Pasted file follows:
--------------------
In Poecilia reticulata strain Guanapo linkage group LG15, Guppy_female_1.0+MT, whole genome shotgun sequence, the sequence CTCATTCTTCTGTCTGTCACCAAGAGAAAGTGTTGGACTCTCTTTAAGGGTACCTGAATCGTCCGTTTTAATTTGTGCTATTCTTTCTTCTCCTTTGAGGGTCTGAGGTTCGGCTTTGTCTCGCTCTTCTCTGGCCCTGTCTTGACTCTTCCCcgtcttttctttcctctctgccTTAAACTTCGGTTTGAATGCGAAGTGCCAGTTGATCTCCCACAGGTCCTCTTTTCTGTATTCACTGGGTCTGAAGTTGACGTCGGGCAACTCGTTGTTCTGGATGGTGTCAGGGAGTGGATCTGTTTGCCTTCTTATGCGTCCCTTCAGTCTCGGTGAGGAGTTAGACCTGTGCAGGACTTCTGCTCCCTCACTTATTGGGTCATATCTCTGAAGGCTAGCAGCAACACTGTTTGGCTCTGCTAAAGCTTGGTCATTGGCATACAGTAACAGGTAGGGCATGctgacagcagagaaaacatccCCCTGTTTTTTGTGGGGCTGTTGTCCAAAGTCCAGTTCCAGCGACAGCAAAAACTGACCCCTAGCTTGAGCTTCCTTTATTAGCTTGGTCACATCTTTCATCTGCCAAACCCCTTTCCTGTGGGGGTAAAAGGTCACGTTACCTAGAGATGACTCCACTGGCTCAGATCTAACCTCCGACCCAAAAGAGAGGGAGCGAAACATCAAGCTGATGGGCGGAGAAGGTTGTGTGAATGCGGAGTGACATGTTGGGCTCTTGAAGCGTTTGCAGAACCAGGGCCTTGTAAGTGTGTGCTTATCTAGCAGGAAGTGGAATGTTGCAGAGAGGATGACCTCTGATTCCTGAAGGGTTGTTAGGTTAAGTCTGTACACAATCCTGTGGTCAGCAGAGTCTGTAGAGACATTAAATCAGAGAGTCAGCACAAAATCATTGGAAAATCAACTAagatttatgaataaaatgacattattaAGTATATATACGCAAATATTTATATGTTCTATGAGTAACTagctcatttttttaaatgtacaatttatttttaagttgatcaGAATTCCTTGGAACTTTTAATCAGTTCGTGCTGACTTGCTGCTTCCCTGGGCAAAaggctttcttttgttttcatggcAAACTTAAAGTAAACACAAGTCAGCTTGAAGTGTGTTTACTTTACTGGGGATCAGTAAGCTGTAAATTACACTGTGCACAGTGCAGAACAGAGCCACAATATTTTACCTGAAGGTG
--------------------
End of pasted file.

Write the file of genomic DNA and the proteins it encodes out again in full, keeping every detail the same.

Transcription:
In Poecilia reticulata strain Guanapo linkage group LG15, Guppy_female_1.0+MT, whole genome shotgun sequence, the sequence CTCATTCTTCTGTCTGTCACCAAGAGAAAGTGTTGGACTCTCTTTAAGGGTACCTGAATCGTCCGTTTTAATTTGTGCTATTCTTTCTTCTCCTTTGAGGGTCTGAGGTTCGGCTTTGTCTCGCTCTTCTCTGGCCCTGTCTTGACTCTTCCCcgtcttttctttcctctctgccTTAAACTTCGGTTTGAATGCGAAGTGCCAGTTGATCTCCCACAGGTCCTCTTTTCTGTATTCACTGGGTCTGAAGTTGACGTCGGGCAACTCGTTGTTCTGGATGGTGTCAGGGAGTGGATCTGTTTGCCTTCTTATGCGTCCCTTCAGTCTCGGTGAGGAGTTAGACCTGTGCAGGACTTCTGCTCCCTCACTTATTGGGTCATATCTCTGAAGGCTAGCAGCAACACTGTTTGGCTCTGCTAAAGCTTGGTCATTGGCATACAGTAACAGGTAGGGCATGctgacagcagagaaaacatccCCCTGTTTTTTGTGGGGCTGTTGTCCAAAGTCCAGTTCCAGCGACAGCAAAAACTGACCCCTAGCTTGAGCTTCCTTTATTAGCTTGGTCACATCTTTCATCTGCCAAACCCCTTTCCTGTGGGGGTAAAAGGTCACGTTACCTAGAGATGACTCCACTGGCTCAGATCTAACCTCCGACCCAAAAGAGAGGGAGCGAAACATCAAGCTGATGGGCGGAGAAGGTTGTGTGAATGCGGAGTGACATGTTGGGCTCTTGAAGCGTTTGCAGAACCAGGGCCTTGTAAGTGTGTGCTTATCTAGCAGGAAGTGGAATGTTGCAGAGAGGATGACCTCTGATTCCTGAAGGGTTGTTAGGTTAAGTCTGTACACAATCCTGTGGTCAGCAGAGTCTGTAGAGACATTAAATCAGAGAGTCAGCACAAAATCATTGGAAAATCAACTAagatttatgaataaaatgacattattaAGTATATATACGCAAATATTTATATGTTCTATGAGTAACTagctcatttttttaaatgtacaatttatttttaagttgatcaGAATTCCTTGGAACTTTTAATCAGTTCGTGCTGACTTGCTGCTTCCCTGGGCAAAaggctttcttttgttttcatggcAAACTTAAAGTAAACACAAGTCAGCTTGAAGTGTGTTTACTTTACTGGGGATCAGTAAGCTGTAAATTACACTGTGCACAGTGCAGAACAGAGCCACAATATTTTACCTGAAGGTG